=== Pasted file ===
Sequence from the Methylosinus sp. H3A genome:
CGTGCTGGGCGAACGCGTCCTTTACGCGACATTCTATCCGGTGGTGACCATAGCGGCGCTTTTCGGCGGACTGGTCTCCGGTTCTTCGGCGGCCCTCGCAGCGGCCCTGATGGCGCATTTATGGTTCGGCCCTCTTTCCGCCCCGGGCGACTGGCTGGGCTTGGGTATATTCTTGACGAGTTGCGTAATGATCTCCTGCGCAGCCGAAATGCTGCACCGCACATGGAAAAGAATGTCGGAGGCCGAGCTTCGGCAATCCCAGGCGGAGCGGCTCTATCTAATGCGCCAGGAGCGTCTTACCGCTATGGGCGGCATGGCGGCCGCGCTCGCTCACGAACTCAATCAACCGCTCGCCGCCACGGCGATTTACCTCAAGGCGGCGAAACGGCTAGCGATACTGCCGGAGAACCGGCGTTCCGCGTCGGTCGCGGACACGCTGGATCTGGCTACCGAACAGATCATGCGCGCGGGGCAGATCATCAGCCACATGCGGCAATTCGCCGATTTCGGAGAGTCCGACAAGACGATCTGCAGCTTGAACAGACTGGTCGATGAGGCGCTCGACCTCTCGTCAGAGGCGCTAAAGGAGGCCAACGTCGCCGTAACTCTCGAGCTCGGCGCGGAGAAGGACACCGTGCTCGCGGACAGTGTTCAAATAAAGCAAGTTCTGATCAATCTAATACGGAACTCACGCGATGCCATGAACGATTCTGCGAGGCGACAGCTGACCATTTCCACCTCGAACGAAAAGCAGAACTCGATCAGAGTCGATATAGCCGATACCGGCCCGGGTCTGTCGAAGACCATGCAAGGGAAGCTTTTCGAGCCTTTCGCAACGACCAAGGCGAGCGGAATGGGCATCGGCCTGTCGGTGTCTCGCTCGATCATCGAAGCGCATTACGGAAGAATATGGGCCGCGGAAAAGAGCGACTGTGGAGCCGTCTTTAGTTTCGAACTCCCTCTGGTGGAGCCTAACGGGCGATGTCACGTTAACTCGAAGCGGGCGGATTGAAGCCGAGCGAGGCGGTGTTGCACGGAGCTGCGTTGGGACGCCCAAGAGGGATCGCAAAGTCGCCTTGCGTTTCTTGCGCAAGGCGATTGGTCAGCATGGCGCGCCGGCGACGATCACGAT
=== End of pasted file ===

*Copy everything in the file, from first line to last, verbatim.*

Sequence from the Methylosinus sp. H3A genome:
CGTGCTGGGCGAACGCGTCCTTTACGCGACATTCTATCCGGTGGTGACCATAGCGGCGCTTTTCGGCGGACTGGTCTCCGGTTCTTCGGCGGCCCTCGCAGCGGCCCTGATGGCGCATTTATGGTTCGGCCCTCTTTCCGCCCCGGGCGACTGGCTGGGCTTGGGTATATTCTTGACGAGTTGCGTAATGATCTCCTGCGCAGCCGAAATGCTGCACCGCACATGGAAAAGAATGTCGGAGGCCGAGCTTCGGCAATCCCAGGCGGAGCGGCTCTATCTAATGCGCCAGGAGCGTCTTACCGCTATGGGCGGCATGGCGGCCGCGCTCGCTCACGAACTCAATCAACCGCTCGCCGCCACGGCGATTTACCTCAAGGCGGCGAAACGGCTAGCGATACTGCCGGAGAACCGGCGTTCCGCGTCGGTCGCGGACACGCTGGATCTGGCTACCGAACAGATCATGCGCGCGGGGCAGATCATCAGCCACATGCGGCAATTCGCCGATTTCGGAGAGTCCGACAAGACGATCTGCAGCTTGAACAGACTGGTCGATGAGGCGCTCGACCTCTCGTCAGAGGCGCTAAAGGAGGCCAACGTCGCCGTAACTCTCGAGCTCGGCGCGGAGAAGGACACCGTGCTCGCGGACAGTGTTCAAATAAAGCAAGTTCTGATCAATCTAATACGGAACTCACGCGATGCCATGAACGATTCTGCGAGGCGACAGCTGACCATTTCCACCTCGAACGAAAAGCAGAACTCGATCAGAGTCGATATAGCCGATACCGGCCCGGGTCTGTCGAAGACCATGCAAGGGAAGCTTTTCGAGCCTTTCGCAACGACCAAGGCGAGCGGAATGGGCATCGGCCTGTCGGTGTCTCGCTCGATCATCGAAGCGCATTACGGAAGAATATGGGCCGCGGAAAAGAGCGACTGTGGAGCCGTCTTTAGTTTCGAACTCCCTCTGGTGGAGCCTAACGGGCGATGTCACGTTAACTCGAAGCGGGCGGATTGAAGCCGAGCGAGGCGGTGTTGCACGGAGCTGCGTTGGGACGCCCAAGAGGGATCGCAAAGTCGCCTTGCGTTTCTTGCGCAAGGCGATTGGTCAGCATGGCGCGCCGGCGACGATCACGAT